Ukraine's Zelensky plans to visit US, meet Biden, Congress

The US Senate has advanced a government-funding bill that includes $44.9 billion in emergency assistance to Kyiv and Nato allies

By Reuters

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Photo: AFP
Photo: AFP

Published: Wed 21 Dec 2022, 8:07 AM

Ukrainian President Volodymyr Zelensky could travel to Washington, meet President Joe Biden and visit the Congress on Wednesday, sources familiar with the matter said, in his first known overseas trip since the beginning of the Russia-Ukraine crisis on February 24.

The two leaders were expected to meet at the White House, a source said. The visit by Zelensky would coincide with Biden's intent to send Patriot missiles to the Kyiv government, CNN reported, to protect it from heavy Russian bombardment.

CNN also reported, citing two sources, that Zelensky was already on his way to Washington.

The Ukrainian President's spokesman did not respond to a request for comment. He had last left Ukraine for the Munich Security Conference on February 19, according to his official schedule.

His trip abroad after 10 months into the war was expected to include a visit to lawmakers at the US Capitol, a source familiar with the planning said on Tuesday.

The trip has not been confirmed, and security concerns could force a change in plans, the source said.

US House of Representatives' Speaker Nancy Pelosi's office did not immediately respond to a request for comment.

Earlier on Tuesday, Pelosi said in a letter that there would be a session of Congress on Wednesday night which would have a "very special focus on democracy".

'Fortress Bakhmut'

Zelensky made a surprise trip to the eastern frontline city of Bakhmut — his office said on Tuesday — underlining Russia's stuttering but persistent attempts to capture it.

In his nightly video address, he referred to the visit as a trip to "Fortress Bakhmut" in Donetsk, a province that Russia claimed in September — a move which most countries reject.

Dressed in combat khakis, Zelensky handed out medals to soldiers in a tumble-down industrial complex to loud applause, video released by his office showed.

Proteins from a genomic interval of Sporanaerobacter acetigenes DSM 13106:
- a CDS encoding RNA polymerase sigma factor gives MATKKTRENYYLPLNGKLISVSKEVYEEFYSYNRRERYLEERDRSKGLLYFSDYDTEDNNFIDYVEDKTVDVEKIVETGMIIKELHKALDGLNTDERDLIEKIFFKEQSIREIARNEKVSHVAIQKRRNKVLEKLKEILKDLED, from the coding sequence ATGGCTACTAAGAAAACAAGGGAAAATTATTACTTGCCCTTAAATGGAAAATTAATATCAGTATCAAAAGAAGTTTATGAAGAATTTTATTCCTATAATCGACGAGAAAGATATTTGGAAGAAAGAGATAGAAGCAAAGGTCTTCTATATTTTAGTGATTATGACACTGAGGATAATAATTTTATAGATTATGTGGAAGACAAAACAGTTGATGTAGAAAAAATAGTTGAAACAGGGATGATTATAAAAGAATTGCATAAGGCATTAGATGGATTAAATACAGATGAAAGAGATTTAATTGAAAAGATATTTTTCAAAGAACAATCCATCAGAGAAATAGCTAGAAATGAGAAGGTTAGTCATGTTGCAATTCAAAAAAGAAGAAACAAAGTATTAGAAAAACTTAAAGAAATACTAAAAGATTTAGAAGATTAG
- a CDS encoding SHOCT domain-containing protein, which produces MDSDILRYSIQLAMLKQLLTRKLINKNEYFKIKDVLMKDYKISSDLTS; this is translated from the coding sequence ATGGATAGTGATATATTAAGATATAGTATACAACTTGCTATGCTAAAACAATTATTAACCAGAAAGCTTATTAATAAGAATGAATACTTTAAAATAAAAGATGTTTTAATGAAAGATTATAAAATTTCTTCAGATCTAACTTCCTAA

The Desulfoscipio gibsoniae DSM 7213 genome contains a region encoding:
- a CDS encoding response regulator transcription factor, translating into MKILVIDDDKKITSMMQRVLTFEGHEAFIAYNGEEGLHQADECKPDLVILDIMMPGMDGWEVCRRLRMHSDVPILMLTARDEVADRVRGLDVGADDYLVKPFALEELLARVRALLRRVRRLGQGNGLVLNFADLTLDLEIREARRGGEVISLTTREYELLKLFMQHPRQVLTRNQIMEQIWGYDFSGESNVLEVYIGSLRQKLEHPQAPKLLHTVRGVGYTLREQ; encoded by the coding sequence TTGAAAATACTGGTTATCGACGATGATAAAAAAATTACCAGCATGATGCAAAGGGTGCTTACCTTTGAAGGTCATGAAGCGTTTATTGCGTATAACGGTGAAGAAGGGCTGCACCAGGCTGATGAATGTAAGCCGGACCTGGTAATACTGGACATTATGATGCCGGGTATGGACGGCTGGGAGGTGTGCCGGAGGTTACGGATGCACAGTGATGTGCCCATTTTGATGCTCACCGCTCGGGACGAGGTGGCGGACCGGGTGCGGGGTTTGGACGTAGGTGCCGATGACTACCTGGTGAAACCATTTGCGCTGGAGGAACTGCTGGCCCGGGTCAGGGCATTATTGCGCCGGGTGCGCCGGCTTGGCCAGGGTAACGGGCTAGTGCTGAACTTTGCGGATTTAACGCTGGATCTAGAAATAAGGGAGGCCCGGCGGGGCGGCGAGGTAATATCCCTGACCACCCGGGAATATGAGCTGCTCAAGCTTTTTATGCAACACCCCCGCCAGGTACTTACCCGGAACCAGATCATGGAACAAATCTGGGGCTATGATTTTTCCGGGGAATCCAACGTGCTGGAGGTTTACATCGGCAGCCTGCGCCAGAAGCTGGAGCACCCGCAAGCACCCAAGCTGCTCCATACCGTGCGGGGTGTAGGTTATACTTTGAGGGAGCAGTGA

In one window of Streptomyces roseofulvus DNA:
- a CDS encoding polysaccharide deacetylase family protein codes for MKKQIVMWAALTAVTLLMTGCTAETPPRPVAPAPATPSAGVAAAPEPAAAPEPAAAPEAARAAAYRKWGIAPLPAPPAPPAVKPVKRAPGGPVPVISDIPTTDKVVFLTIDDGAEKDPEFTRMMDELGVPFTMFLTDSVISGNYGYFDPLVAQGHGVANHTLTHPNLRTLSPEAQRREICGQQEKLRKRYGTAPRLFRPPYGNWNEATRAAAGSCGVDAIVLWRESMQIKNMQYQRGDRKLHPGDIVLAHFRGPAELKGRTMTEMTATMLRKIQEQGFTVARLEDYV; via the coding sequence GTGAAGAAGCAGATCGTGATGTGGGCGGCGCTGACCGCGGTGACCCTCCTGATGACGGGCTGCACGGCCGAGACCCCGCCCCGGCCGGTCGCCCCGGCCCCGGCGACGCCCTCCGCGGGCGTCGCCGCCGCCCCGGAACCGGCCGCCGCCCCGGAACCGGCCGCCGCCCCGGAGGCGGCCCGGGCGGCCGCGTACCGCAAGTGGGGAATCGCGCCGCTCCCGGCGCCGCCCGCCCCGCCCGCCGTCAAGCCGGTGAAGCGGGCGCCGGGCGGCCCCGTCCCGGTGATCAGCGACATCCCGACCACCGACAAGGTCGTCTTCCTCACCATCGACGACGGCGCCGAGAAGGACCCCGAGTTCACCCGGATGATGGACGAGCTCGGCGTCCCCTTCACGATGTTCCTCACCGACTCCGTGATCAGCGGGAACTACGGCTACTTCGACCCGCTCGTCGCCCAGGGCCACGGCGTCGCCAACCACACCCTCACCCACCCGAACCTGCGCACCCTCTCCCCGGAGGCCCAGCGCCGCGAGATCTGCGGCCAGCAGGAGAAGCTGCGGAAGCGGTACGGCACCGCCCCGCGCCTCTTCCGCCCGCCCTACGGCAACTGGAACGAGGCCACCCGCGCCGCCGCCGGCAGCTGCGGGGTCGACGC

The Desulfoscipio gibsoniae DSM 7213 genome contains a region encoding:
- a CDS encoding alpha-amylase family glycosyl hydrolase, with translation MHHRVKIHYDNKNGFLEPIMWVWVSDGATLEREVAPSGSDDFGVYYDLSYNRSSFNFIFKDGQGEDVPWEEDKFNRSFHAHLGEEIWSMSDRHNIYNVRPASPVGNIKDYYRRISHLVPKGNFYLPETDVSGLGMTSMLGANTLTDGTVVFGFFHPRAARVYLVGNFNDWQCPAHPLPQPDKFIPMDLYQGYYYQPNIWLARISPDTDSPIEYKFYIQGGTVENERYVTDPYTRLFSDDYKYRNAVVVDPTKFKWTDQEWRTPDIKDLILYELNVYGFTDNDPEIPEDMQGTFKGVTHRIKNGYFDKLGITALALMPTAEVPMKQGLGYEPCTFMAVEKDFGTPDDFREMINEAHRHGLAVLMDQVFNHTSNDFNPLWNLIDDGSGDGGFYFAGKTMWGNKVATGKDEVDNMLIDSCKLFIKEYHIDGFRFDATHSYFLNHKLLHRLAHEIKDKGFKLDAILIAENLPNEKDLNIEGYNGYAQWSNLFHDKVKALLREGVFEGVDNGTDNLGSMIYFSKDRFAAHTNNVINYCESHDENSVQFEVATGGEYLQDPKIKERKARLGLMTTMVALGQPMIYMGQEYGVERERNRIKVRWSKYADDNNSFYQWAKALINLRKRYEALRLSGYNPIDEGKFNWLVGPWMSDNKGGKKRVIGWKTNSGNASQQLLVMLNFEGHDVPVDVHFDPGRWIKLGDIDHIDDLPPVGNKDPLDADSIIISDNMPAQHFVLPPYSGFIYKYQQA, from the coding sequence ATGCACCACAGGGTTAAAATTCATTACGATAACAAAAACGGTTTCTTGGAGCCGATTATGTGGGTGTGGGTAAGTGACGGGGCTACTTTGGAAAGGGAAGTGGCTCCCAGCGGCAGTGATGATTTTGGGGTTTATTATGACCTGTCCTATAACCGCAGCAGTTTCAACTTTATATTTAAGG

In contrast, Russian President Vladimir Putin awarded medals inside the comfort of the Kremlin to the Russian-appointed leaders of four regions of Ukraine that Moscow has claimed to have annexed.

Video footage released earlier on Ukrinform TV, part of Ukraine's state news agency, showed servicemen in Bakhmut handing Zelensky a Ukrainian flag with their signatures on it.

"We will turn it over to the Congress and to the US president from the guys," Zelensky said in the video, without giving any further details.

"We are grateful for the support, but it's not enough," he added.

He has urged the troops to keep up their spirits, as the battle for Bakhmut — one that has come to symbolise the grinding brutality of the war — enters its fifth month.

"The East is holding out because Bakhmut is fighting. In fierce battles and at the cost of many lives, freedom is being defended here for all of us," Zelensky wrote on the Telegram messaging app.

Call for aid

Zelensky has repeated calls to the West for more weaponry, including air defence systems, after Russian drones hit energy targets in a third strike on power facilities in six days.

Washington is close to finalising plans to send the Patriot missile defence system to Ukraine, according to sources, but the Kremlin has warned the US-supplied equipment would be a legitimate target for Russian strikes against Ukraine.

The US Senate has advanced a government-funding bill that includes $44.9 billion in emergency assistance to Ukraine and NATO allies. The money would be used for military training, equipment, logistics and intelligence support, as well as for replenishing US equipment sent to the government in Kyiv.

The World Bank on Tuesday said it had approved an additional financing package totalling $610 million to address urgent relief and recovery needs in Ukraine.

Kyiv has argued that it needed Western help to strengthen its air defences, as Russian strikes have repeatedly cut electricity and water supplies amid sub-zero winter temperatures.

Ukrainian officials say Moscow's missiles and bombardment are aimed at breaking the will of civilians to resist.

Prime Minister Denys Shmyhal said that Ukrainians ought to prepare for new Russian attacks on energy infrastructure, because Moscow wanted them to spend Christmas and New Year in the darkness.

Electricity supplier YASNO, which covers the area of the capital Kyiv, offered no immediate respite for residents.

"We are not even counting on a return to scheduled disconnections," Sergey Kovalenko, YASNO chief executive, said in a Facebook post late on Tuesday.


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